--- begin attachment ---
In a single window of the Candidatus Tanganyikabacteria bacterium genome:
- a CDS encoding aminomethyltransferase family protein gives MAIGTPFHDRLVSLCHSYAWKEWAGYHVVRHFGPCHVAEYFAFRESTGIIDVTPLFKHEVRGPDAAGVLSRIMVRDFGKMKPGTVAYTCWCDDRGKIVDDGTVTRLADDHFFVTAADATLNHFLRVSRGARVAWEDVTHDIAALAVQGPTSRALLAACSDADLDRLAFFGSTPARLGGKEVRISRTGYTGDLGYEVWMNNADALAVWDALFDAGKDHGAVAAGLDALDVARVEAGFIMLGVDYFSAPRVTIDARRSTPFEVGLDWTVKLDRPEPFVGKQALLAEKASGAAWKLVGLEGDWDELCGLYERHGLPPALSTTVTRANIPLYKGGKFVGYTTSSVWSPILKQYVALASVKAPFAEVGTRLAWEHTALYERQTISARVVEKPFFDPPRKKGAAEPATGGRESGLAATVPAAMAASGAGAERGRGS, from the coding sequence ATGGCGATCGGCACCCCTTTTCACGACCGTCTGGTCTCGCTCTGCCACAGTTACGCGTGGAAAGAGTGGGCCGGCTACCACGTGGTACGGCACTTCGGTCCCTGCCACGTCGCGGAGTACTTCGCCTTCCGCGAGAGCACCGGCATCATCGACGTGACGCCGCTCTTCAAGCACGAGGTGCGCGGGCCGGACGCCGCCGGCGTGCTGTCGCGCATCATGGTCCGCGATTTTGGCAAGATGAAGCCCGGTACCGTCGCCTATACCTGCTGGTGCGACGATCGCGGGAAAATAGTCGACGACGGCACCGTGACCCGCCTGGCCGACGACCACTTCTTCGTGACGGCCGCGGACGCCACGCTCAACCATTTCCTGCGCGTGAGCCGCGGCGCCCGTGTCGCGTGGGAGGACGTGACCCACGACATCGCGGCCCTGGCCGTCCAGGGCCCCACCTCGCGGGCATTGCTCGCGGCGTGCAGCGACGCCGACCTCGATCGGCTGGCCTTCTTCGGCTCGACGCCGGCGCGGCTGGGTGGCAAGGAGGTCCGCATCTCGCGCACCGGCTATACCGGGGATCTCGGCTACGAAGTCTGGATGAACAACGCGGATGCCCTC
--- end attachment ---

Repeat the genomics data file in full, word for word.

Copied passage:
In a single window of the Candidatus Tanganyikabacteria bacterium genome:
- a CDS encoding aminomethyltransferase family protein gives MAIGTPFHDRLVSLCHSYAWKEWAGYHVVRHFGPCHVAEYFAFRESTGIIDVTPLFKHEVRGPDAAGVLSRIMVRDFGKMKPGTVAYTCWCDDRGKIVDDGTVTRLADDHFFVTAADATLNHFLRVSRGARVAWEDVTHDIAALAVQGPTSRALLAACSDADLDRLAFFGSTPARLGGKEVRISRTGYTGDLGYEVWMNNADALAVWDALFDAGKDHGAVAAGLDALDVARVEAGFIMLGVDYFSAPRVTIDARRSTPFEVGLDWTVKLDRPEPFVGKQALLAEKASGAAWKLVGLEGDWDELCGLYERHGLPPALSTTVTRANIPLYKGGKFVGYTTSSVWSPILKQYVALASVKAPFAEVGTRLAWEHTALYERQTISARVVEKPFFDPPRKKGAAEPATGGRESGLAATVPAAMAASGAGAERGRGS, from the coding sequence ATGGCGATCGGCACCCCTTTTCACGACCGTCTGGTCTCGCTCTGCCACAGTTACGCGTGGAAAGAGTGGGCCGGCTACCACGTGGTACGGCACTTCGGTCCCTGCCACGTCGCGGAGTACTTCGCCTTCCGCGAGAGCACCGGCATCATCGACGTGACGCCGCTCTTCAAGCACGAGGTGCGCGGGCCGGACGCCGCCGGCGTGCTGTCGCGCATCATGGTCCGCGATTTTGGCAAGATGAAGCCCGGTACCGTCGCCTATACCTGCTGGTGCGACGATCGCGGGAAAATAGTCGACGACGGCACCGTGACCCGCCTGGCCGACGACCACTTCTTCGTGACGGCCGCGGACGCCACGCTCAACCATTTCCTGCGCGTGAGCCGCGGCGCCCGTGTCGCGTGGGAGGACGTGACCCACGACATCGCGGCCCTGGCCGTCCAGGGCCCCACCTCGCGGGCATTGCTCGCGGCGTGCAGCGACGCCGACCTCGATCGGCTGGCCTTCTTCGGCTCGACGCCGGCGCGGCTGGGTGGCAAGGAGGTCCGCATCTCGCGCACCGGCTATACCGGGGATCTCGGCTACGAAGTCTGGATGAACAACGCGGATGCCCTC